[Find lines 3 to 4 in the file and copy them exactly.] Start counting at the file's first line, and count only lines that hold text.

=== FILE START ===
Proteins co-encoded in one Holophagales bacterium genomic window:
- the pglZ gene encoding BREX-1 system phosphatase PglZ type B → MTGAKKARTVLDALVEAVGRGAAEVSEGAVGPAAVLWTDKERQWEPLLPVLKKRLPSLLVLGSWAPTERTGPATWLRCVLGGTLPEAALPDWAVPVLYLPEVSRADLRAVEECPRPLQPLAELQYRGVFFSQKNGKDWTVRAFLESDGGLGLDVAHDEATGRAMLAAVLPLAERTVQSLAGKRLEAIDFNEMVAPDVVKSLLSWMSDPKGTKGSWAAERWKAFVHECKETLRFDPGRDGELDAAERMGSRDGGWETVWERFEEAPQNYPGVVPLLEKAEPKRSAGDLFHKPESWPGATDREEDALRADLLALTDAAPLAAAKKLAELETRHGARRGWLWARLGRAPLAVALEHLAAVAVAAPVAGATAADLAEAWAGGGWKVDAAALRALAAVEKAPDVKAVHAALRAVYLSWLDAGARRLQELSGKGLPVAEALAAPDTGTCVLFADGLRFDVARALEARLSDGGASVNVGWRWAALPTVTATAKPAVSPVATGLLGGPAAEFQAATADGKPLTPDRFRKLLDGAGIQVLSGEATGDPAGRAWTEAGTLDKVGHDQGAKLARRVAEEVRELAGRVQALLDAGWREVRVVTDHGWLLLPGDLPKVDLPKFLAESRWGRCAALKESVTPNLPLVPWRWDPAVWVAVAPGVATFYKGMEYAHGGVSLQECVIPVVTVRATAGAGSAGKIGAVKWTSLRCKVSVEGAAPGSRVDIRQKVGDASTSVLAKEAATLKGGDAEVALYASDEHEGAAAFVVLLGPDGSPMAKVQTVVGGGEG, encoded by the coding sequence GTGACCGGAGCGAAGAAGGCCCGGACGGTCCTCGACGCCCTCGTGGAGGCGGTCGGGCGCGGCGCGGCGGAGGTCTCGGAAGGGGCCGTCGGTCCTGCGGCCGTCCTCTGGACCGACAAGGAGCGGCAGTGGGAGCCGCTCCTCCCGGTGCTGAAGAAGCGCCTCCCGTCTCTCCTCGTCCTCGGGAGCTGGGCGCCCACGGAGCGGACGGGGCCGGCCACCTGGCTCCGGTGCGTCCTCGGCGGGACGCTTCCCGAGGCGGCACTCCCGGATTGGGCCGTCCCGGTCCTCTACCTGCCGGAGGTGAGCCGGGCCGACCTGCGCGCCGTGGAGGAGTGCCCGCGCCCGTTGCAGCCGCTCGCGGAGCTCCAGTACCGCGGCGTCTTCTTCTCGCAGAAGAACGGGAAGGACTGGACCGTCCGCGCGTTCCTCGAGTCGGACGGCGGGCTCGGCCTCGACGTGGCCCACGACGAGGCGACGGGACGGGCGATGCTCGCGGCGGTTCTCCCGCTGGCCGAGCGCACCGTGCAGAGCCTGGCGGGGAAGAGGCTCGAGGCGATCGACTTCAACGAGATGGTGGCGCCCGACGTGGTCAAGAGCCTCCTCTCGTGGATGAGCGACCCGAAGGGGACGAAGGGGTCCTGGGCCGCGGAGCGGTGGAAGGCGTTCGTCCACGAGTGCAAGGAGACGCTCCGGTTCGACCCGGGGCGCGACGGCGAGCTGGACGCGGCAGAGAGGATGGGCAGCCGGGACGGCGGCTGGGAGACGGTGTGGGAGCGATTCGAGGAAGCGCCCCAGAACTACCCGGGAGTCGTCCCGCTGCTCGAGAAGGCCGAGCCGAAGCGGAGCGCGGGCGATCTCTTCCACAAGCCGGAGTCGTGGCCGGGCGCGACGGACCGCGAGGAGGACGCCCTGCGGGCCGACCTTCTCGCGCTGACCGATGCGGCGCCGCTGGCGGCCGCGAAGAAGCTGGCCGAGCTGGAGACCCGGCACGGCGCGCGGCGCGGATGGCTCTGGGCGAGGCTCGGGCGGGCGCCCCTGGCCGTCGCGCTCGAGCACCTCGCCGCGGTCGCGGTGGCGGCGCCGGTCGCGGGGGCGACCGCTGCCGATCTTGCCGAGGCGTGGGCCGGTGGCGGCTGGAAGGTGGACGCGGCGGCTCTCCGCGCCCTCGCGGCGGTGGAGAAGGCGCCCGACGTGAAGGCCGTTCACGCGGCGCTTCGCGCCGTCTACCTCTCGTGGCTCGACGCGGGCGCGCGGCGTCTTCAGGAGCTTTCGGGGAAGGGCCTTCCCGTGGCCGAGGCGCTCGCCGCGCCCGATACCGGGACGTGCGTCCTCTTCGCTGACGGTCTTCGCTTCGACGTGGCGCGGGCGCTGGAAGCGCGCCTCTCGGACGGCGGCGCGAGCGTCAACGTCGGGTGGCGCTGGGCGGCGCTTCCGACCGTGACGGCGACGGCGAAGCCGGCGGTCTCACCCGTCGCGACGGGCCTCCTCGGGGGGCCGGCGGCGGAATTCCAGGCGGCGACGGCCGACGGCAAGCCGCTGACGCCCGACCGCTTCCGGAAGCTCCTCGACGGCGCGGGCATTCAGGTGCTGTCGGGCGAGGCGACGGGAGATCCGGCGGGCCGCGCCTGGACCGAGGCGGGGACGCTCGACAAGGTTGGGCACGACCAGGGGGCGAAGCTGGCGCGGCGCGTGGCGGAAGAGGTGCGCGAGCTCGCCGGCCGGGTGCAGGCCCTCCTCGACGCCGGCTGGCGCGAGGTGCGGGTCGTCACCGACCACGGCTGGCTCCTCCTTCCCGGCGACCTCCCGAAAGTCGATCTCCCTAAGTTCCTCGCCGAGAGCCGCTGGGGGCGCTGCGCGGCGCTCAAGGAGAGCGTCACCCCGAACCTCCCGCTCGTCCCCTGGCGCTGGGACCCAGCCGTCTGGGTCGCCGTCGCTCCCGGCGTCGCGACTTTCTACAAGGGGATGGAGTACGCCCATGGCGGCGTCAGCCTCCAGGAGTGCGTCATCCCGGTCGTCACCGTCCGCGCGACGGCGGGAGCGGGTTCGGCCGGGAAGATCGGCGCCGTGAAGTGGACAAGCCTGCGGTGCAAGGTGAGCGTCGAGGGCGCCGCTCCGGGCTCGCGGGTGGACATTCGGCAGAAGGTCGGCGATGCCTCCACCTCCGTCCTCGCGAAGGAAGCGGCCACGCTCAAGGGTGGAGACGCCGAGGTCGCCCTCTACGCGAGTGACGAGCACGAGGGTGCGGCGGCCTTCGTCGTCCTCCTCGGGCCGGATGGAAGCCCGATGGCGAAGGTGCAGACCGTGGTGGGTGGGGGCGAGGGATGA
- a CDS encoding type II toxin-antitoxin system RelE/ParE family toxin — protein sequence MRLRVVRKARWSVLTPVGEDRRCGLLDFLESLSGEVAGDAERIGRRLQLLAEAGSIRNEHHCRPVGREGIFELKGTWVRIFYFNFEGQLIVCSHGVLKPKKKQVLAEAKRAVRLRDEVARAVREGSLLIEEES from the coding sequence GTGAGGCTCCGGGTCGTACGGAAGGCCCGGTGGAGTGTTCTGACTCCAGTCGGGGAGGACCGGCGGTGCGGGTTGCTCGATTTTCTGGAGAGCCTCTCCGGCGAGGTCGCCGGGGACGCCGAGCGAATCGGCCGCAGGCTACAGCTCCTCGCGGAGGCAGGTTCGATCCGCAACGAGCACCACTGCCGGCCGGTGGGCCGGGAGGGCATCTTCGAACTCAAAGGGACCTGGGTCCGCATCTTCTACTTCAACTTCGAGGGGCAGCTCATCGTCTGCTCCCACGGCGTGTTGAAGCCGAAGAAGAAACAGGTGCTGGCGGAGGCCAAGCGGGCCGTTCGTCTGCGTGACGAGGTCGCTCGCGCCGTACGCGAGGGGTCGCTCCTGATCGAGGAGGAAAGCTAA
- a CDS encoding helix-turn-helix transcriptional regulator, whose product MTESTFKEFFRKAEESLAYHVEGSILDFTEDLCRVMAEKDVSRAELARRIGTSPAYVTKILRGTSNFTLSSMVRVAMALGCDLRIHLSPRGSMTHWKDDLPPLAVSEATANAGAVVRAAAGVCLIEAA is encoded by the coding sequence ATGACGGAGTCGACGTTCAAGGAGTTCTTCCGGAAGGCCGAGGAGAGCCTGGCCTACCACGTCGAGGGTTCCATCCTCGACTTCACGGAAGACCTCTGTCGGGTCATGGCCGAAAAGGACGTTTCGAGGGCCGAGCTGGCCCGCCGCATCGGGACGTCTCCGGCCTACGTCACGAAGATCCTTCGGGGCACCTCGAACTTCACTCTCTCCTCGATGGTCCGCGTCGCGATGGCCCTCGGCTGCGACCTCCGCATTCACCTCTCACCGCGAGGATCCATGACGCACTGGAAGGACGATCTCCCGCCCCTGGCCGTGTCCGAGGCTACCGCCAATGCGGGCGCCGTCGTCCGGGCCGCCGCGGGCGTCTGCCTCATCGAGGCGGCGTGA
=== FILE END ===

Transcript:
- a CDS encoding type II toxin-antitoxin system RelE/ParE family toxin — protein sequence MRLRVVRKARWSVLTPVGEDRRCGLLDFLESLSGEVAGDAERIGRRLQLLAEAGSIRNEHHCRPVGREGIFELKGTWVRIFYFNFEGQLIVCSHGVLKPKKKQVLAEAKRAVRLRDEVARAVREGSLLIEEES from the coding sequence GTGAGGCTCCGGGTCGTACGGAAGGCCCGGTGGAGTGTTCTGACTCCAGTCGGGGAGGACCGGCGGTGCGGGTTGCTCGATTTTCTGGAGAGCCTCTCCGGCGAGGTCGCCGGGGACGCCGAGCGAATCGGCCGCAGGCTACAGCTCCTCGCGGAGGCAGGTTCGATCCGCAACGAGCACCACTGCCGGCCGGTGGGCCGGGAGGGCATCTTCGAACTCAAAGGGACCTGGGTCCGCATCTTCTACTTCAACTTCGAGGGGCAGCTCATCGTCTGCTCCCACGGCGTGTTGAAGCCGAAGAAGAAACAGGTGCTGGCGGAGGCCAAGCGGGCCGTTCGTCTGCGTGACGAGGTCGCTCGCGCCGTACGCGAGGGGTCGCTCCTGATCGAGGAGGAAAGCTAA
- a CDS encoding helix-turn-helix transcriptional regulator, whose product MTESTFKEFFRKAEESLAYHVEGSILDFTEDLCRVMAEKDVSRAELARRIGTSPAYVTKILRGTSNFTLSSMVRVAMALGCDLRIHLSPRGSMTHWKDDLPPLAVSEATANAGAVVRAAAGVCLIEAA is encoded by the coding sequence ATGACGGAGTCGACGTTCAAGGAGTTCTTCCGGAAGGCCGAGGAGAGCCTGGCCTACCACGTCGAGGGTTCCATCCTCGACTTCACGGAAGACCTCTGTCGGGTCATGGCCGAAAAGGACGTTTCGAGGGCCGAGCTGGCCCGCCGCATCGGGACGTCTCCGGCCTACGTCACGAAGATCCTTCGGGGCACCTCGAACTTCACTCTCTCCTCGATGGTCCGCGTCGCGATGGCCCTCGGCTGCGACCTCCGCATTCACCTCTCACCGCGAGGATCCATGACGCACTGGAAGGACGATCTCCCGCCCCTGGCCGTGTCCGAGGCTACCGCCAATGCGGGCGCCGTCGTCCGGGCCGCCGCGGGCGTCTGCCTCATCGAGGCGGCGTGA